Joseph

joseph-maryWe don’t know much about Joseph, but I think it’s safe to say he would have been terrible on a T.V. reality show.  Think about it.  His girlfriend was pregnant, and knowing the child was not his own, he could have slandered her name via social media (literally social), drunk too much wine, and wrecked a perfectly good donkey cart.  Instead, he planned to quietly distance himself from her in a way that would maintain the dignity of everyone involved.  No T.V. ratings there.

Once Joseph understood what was going on, he trusted both God and Mary, and did exactly what the angel told him to do.  Over time, he proved he was the perfect father for Jesus, traveling long distances and making wise, careful decisions to keep his child safe.  Going out of one’s way for the sake of another?  Thoughtful decision making?  Again, no ratings.

I am thankful for the example we have in Joseph, and I am thankful for his role in the Christmas story and beyond.  I’m going to make it a point to follow his example more often and to make it known when others do the same.  I hope you’ll join me.

I hope you are finding great happiness in this week of joy.  If so, please share!

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A Christmas Wish

beach sunrise

The winter solstice has passed, and we are on our way to longer days, shorter nights. It makes sense that we celebrate the birth of Jesus at about the same time as the world around us begins to grow brighter.

As we wait these last few days, I wish you hope.

I wish you love.

I wish you the joy of welcoming an infant savior into the world and the peace that comes from welcoming the adult Christ into your days.

Merry Christmas!

Happy Holidays!

happyholidayssock

“Happy holidays!” When I was growing up I heard this familiar expression sprinkled liberally among others: Merry Christmas, Season’s Greetings, Happy Hanukkah, Happy New Year. I understood Merry Christmas and Happy New Year, but I wasn’t so sure about the others. I remember asking my mother about Season’s Greetings when I saw it on a sign in front of a local synagogue. She explained it something like this: Jewish people celebrate Hanukkah around the same time we celebrate Christmas. Pretty much everyone celebrates the new year which is not a religious time like Christmas and Hanukkah. Season’s Greetings and Happy Holidays include the entire season, for everyone, from Thanksgiving to January, instead of just one particular day.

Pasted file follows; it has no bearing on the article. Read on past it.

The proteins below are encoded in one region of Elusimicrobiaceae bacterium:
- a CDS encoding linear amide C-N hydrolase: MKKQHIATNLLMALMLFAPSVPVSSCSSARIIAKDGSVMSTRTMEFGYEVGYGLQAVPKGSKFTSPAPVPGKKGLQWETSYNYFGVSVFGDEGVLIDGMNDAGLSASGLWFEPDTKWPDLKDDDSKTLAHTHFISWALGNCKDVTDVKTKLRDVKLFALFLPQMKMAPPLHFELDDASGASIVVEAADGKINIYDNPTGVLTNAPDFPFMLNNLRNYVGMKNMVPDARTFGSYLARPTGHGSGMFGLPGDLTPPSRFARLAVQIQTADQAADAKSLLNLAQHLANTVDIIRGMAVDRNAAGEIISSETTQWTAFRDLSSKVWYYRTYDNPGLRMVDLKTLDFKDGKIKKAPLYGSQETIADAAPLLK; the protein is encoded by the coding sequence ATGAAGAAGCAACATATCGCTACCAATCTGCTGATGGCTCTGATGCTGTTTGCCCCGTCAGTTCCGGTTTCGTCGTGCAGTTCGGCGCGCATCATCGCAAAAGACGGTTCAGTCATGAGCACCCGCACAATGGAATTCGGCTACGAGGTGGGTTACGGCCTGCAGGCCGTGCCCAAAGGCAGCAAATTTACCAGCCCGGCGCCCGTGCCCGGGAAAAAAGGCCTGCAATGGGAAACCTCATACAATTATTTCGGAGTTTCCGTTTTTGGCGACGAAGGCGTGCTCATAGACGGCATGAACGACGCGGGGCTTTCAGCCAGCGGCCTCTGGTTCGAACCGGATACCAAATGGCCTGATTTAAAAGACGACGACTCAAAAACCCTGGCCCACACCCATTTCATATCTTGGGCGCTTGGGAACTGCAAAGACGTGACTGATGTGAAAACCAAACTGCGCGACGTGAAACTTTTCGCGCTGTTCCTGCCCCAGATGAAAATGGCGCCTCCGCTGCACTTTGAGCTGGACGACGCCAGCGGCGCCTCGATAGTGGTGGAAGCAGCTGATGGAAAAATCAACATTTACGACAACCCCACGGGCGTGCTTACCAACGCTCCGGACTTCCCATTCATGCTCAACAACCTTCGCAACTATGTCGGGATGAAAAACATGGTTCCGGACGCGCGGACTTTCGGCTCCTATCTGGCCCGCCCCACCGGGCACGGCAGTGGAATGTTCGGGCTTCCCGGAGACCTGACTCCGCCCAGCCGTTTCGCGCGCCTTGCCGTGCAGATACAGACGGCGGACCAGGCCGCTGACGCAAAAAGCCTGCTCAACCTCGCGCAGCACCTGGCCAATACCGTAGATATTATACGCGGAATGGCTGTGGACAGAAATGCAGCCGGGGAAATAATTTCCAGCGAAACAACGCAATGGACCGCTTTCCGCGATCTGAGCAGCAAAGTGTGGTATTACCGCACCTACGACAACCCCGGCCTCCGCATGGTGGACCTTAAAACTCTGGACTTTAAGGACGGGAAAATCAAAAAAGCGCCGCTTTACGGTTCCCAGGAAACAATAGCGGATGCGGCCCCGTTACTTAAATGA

Using greetings such as Happy Holidays and Season’s Greetings made sense to my five- or six-year-old self. It seemed much more convenient than trying to list all the possible holidays in one greeting or trying to figure out which holidays were celebrated by any particular person. Most importantly, the idea appealed to my sense of fairness and allowed me to include everyone as Mrs. Reeves, my kindergarten teacher, taught me to do. Because my mother’s explanation was delivered purely and simply in the loving spirit of the season, those greetings remained pure and sincere in my heart and mind.

Using inclusive greetings still makes sense to my fifty-something-year-old self, particularly since there are even more cultural and religious events celebrated in our midst. There are more people to greet. There are more celebrations to bless. There is more joy to share!

If you observe something other than Christmas or in addition to Christmas, I wish you the grandest of celebrations. Whatever you celebrate, or if you don’t celebrate at all, I wish you love. I wish you enough. I wish you peace.